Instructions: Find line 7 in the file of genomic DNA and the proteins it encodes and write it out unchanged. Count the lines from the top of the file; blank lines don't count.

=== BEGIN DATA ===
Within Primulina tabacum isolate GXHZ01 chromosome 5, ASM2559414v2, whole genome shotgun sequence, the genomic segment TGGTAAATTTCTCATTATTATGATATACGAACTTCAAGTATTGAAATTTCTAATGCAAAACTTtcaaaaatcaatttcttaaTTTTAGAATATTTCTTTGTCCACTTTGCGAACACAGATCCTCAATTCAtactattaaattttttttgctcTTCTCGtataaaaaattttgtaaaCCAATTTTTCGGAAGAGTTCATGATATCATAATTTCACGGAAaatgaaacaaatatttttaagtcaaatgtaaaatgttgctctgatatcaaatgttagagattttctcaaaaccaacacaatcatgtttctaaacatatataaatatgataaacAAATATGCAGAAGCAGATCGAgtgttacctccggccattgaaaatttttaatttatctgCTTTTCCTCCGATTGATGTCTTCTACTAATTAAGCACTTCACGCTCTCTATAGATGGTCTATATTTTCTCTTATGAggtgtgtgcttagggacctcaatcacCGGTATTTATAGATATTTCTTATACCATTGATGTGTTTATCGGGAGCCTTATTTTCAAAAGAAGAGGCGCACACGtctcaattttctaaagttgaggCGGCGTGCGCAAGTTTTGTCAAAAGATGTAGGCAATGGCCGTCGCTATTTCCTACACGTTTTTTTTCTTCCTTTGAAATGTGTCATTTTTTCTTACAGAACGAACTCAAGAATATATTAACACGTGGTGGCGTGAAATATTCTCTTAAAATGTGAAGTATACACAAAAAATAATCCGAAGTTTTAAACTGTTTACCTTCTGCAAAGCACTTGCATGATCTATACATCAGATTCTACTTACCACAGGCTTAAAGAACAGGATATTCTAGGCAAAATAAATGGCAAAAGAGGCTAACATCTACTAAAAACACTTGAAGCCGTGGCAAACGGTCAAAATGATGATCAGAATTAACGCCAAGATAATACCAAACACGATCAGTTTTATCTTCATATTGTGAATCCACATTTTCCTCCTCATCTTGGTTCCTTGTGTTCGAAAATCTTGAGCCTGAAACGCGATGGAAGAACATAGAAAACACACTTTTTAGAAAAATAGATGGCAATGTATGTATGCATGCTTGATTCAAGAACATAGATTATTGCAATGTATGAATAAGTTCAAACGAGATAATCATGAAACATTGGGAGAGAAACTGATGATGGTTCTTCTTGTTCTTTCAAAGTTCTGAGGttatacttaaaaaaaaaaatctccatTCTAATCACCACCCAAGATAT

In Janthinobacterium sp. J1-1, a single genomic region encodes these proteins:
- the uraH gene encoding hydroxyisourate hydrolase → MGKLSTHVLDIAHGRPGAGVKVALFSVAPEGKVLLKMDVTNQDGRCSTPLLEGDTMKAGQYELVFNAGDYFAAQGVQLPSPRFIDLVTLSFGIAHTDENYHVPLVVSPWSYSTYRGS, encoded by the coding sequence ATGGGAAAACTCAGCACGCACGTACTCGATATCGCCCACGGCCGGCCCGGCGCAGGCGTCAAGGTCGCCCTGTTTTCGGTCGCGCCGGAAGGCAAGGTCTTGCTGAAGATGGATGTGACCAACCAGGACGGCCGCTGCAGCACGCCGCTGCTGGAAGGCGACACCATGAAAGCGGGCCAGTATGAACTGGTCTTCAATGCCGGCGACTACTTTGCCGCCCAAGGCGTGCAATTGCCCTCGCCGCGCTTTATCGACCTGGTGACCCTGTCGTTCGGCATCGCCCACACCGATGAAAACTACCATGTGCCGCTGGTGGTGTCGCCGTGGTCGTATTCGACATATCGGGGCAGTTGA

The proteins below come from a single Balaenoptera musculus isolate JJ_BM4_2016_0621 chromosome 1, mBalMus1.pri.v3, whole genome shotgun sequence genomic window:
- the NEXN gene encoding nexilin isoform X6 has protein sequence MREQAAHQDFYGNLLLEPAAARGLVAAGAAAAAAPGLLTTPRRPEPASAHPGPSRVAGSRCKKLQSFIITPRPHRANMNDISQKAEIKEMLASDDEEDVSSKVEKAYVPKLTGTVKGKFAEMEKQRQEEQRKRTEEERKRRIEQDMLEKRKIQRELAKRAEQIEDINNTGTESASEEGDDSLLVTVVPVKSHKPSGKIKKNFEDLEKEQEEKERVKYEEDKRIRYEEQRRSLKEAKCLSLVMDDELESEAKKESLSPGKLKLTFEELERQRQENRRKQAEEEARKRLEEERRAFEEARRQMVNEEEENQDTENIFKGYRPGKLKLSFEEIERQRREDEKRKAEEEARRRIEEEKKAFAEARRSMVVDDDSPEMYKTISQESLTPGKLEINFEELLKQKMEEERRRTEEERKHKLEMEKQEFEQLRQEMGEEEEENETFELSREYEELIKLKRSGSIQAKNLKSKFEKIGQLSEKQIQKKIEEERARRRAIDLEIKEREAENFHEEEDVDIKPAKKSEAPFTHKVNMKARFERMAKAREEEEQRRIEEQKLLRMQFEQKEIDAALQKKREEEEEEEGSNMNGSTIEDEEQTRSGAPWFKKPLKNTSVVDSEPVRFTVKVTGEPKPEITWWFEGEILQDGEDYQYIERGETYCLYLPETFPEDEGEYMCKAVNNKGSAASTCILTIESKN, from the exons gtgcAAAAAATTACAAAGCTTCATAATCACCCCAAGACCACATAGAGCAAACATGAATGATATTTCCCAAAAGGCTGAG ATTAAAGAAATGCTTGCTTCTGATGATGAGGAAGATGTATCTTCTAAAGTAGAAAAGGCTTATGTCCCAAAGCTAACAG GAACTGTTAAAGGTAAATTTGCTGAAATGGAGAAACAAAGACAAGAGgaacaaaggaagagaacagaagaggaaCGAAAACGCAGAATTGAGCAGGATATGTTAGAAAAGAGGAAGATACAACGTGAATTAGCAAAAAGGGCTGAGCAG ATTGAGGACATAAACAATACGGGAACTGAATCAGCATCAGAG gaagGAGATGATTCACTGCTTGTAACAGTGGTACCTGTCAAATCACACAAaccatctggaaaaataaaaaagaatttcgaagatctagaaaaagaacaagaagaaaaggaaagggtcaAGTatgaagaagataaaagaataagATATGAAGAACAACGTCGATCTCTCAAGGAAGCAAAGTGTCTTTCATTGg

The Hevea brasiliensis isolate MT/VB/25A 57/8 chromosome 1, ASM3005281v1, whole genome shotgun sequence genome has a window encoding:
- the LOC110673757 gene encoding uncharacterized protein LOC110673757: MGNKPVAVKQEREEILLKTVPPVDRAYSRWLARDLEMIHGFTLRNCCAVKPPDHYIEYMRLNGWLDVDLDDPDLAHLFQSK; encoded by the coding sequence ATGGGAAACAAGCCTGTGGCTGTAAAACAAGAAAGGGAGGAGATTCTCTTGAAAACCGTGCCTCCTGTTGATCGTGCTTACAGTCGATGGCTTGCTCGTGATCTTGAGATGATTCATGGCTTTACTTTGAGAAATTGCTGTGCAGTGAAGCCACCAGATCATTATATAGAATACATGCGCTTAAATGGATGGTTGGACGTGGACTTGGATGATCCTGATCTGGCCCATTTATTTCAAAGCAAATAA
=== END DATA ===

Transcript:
- the LOC110673757 gene encoding uncharacterized protein LOC110673757: MGNKPVAVKQEREEILLKTVPPVDRAYSRWLARDLEMIHGFTLRNCCAVKPPDHYIEYMRLNGWLDVDLDDPDLAHLFQSK; encoded by the coding sequence ATGGGAAACAAGCCTGTGGCTGTAAAACAAGAAAGGGAGGAGATTCTCTTGAAAACCGTGCCTCCTGTTGATCGTGCTTACAGTCGATGGCTTGCTCGTGATCTTGAGATGATTCATGGCTTTACTTTGAGAAATTGCTGTGCAGTGAAGCCACCAGATCATTATATAGAATACATGCGCTTAAATGGATGGTTGGACGTGGACTTGGATGATCCTGATCTGGCCCATTTATTTCAAAGCAAATAA